What Would Be in Your Still Life Painting?
I have forgotten the name of my grandparents’ dog. I don’t even remember if it was a girl or boy. This revelation came just now, as I was thinking about still life paintings. Allow me to explain.
Still life paintings are sometimes academic exercises; sometimes they’re personal challenges to paint specific items in a certain light, for example. And sometimes they’re tributes to individuals. This latter purpose is what had my gears turning. I was thinking about what I would include in a still life painting that was symbolic of my grandma and grandpa, who had passed away about 20 years ago. A few items came to mind quickly: a deck of playing cards (I spent hours and hours playing War with my grandpa while we watched Hee Haw or baseball on TV); some string beans and potatoes (They were farmers, and my family had a few acres’ worth of gardens); at least one cigarette; a large button on a string (There’s an old-time game, in which you wrap the string around your index fingers and spin the button. It’s more fun than it sounds.); and a slice of sugar bread (This is literally a slice of bread covered in sugar; all of us grandkids used to eat it at their house. Once, my brother tricked me and made salt bread). And then there was their beloved dog, a little poodle who was sweet as could be, and with whom I’d play for hours. It’s breaking my heart to have forgotten so much. Yet, I can see this little doggie curled up and lying amongst the cards, beans and button.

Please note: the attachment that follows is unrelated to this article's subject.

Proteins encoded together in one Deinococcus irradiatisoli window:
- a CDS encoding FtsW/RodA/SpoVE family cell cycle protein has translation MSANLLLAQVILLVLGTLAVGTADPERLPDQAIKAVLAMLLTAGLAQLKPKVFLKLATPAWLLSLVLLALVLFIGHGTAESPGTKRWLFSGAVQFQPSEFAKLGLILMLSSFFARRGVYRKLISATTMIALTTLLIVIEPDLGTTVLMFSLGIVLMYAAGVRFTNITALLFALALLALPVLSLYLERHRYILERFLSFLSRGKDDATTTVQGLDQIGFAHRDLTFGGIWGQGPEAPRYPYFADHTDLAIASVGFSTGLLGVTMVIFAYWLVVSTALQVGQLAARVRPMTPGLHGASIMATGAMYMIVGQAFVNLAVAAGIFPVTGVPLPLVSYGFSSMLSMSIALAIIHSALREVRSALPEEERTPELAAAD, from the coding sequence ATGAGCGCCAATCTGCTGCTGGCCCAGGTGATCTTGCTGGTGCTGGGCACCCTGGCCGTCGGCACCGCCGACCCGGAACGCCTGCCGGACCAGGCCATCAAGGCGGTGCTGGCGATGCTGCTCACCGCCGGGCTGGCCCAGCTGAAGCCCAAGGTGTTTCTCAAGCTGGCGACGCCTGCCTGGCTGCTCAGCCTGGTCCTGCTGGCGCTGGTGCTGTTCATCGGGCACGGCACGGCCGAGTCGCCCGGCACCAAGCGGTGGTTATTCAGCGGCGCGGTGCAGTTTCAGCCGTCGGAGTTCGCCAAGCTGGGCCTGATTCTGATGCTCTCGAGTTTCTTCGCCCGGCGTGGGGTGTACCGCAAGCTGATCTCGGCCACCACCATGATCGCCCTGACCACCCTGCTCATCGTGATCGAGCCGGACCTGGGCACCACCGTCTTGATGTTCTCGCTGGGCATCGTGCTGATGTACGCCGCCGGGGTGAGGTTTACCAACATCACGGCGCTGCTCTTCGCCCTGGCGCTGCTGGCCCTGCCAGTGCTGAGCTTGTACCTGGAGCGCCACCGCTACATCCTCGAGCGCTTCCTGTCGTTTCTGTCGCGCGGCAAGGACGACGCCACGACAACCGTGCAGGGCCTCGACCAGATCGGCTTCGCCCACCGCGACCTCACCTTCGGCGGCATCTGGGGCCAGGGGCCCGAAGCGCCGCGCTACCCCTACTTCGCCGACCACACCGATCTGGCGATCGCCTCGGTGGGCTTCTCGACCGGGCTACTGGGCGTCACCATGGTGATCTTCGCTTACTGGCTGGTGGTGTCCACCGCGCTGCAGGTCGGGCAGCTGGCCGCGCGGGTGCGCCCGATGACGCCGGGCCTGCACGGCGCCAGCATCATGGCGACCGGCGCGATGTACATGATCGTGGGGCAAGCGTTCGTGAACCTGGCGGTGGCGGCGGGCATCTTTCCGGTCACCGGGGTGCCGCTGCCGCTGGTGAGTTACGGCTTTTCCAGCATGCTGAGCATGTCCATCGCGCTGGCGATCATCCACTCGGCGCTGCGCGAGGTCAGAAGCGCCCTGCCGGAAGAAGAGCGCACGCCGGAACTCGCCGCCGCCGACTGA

Annie Williams is a watercolorist who paints still lifes featuring her collection of small pots and a variety of mixed media. Patchwork II (above; watercolor on paper, 16×20) is one example of her work, which is featured in Watercolor Artist (subscribe today at a discount so that you don’t miss an issue of watercolor painting instruction). If you were to set up a still life in homage to someone, who would it be, and what would you include? Share your thoughts in the comments section below.
Until next time,